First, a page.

Monday, August 22, 2011

Hey!! I Made YOGURT!!

My friends think I've gone a bit overboard. Perhaps I have...but sometimes overboard is a fun place to hang out. It all started when I was listening to a podcast in which a woman mentioned that her family made its own yogurt. Then I remembered seeing a segment on Martha Stewart where a lady "taught" Martha how to make yogurt and I didn't think it looked too involved or complicated. Soooooo I did what all modern home cooks do...I Googled it.

No fewer than 1.5 million hits later, I found an acceptable "Yogurt Primer" on a blog called Keeper of the Home. I decided to give it a go. I grabbed my prairie skirt, donned my bonnet, tied on my apron, followed the recipe, and met with success.

My excitement knew no limits. I've talked way too much about yogurt to my friends (who already suspected that I'm a bit nuts), and to my family (who knew I was nuts long ago), and to my poor hubby (who knows better than to go on record about his wife's nutso condition). And end my yogurt yammerings, I'll pass on my newly acquired's the only cure I'm afraid. Please bare with me.

Here's how I made HOMEMADE Yogurt...

You will need:
  • 4 cups of milk - you can use any kind of milk. I used whole milk for the first batch and am using 1% for this one.
  • 2 tablespoons of plain yogurt with ACTIVE Cultures. (Dannon works well and so does any generic brand)
  • a crock pot 
  • a heavy towel or two
That's it-- no foolin'! Two ingredients. See, it's already easier than you thought, huh? You may wonder why it is necessary to use yogurt to make yogurt. The active yogurt is the starter. You only need 2 tablespoons of active yogurt to make 4 cups of HOMEMADE yogurt. After you have your very OWN yogurt, just reserve as much starter as you need to make your next batch, should you choose to do so.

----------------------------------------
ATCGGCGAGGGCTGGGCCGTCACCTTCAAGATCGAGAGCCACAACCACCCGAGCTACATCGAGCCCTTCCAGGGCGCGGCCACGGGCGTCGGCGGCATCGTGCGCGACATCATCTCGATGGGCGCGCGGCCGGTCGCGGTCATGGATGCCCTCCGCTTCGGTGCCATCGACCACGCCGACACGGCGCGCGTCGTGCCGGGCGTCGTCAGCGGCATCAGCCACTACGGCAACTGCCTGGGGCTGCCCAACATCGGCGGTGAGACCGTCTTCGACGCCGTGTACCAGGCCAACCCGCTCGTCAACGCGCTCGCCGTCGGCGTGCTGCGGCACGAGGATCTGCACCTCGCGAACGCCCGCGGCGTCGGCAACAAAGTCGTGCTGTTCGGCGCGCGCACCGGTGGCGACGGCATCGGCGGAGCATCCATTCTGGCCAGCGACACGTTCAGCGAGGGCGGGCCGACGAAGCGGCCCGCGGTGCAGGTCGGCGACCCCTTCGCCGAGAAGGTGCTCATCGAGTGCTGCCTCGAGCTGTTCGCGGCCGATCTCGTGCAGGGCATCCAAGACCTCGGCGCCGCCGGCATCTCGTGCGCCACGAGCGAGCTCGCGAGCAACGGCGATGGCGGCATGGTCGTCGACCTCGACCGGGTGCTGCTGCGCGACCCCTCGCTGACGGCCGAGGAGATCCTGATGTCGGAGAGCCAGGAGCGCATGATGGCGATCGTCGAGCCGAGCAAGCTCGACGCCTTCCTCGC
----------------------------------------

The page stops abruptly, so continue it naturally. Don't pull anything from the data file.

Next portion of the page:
While there are only two ingredients in homemade yogurt, there are more than a few very easy steps involved in the process.

First, in a medium to large sauce pan, heat the milk to 185 degrees which will be just when the milk begins to come to a full bubble. I like to use my candy thermometer ($10 at most stores like Target or Walmart) for this step.

While waiting for the milk to heat do three things:
  1. plug in your crock pot and turn it on low to preheat,

     2. remove the starter yogurt from the fridge and measure it into a small bowl (like a cereal bowl),

     3. draw cold water into the sink or a large bowl to place your heated milk pan into.

Once the milk has reached 185 degrees,

place a lid on the sauce pan and transfer it into the cold water bath.

Make sure the water cannot get into the milk. Let the milk set until it cools to somewhere between  90-110 degrees. This takes about 10 minutes. Again, you can use the candy thermometer for this, or you can dip a clean finger into the milk. If you burn your finger, it's still too hot. If you don't have to jerk your finger out of the milk,'s ready.

Remove a small amount of cooled milk, about a cup or so, and pour it into the bowl with the yogurt starter and mix well.

Pour BOTH the small bowl and the rest of the cooled milk into your preheated crock pot and stir gently.

Place the lid onto the crock pot and immediately unplug it.

This next step is a smidge odd, but ultra necessary and easy. Cover the crock pot completely with a thick towel or two.

The next step is my favorite one. Walk away for 8-10 hours. If you make this in the evening while you are cleaning up the dinner dishes, this means that you literally go to bed and sleep while the yogurt makes itself, or as we seasoned yogurt makers say, while the yogurt cultures.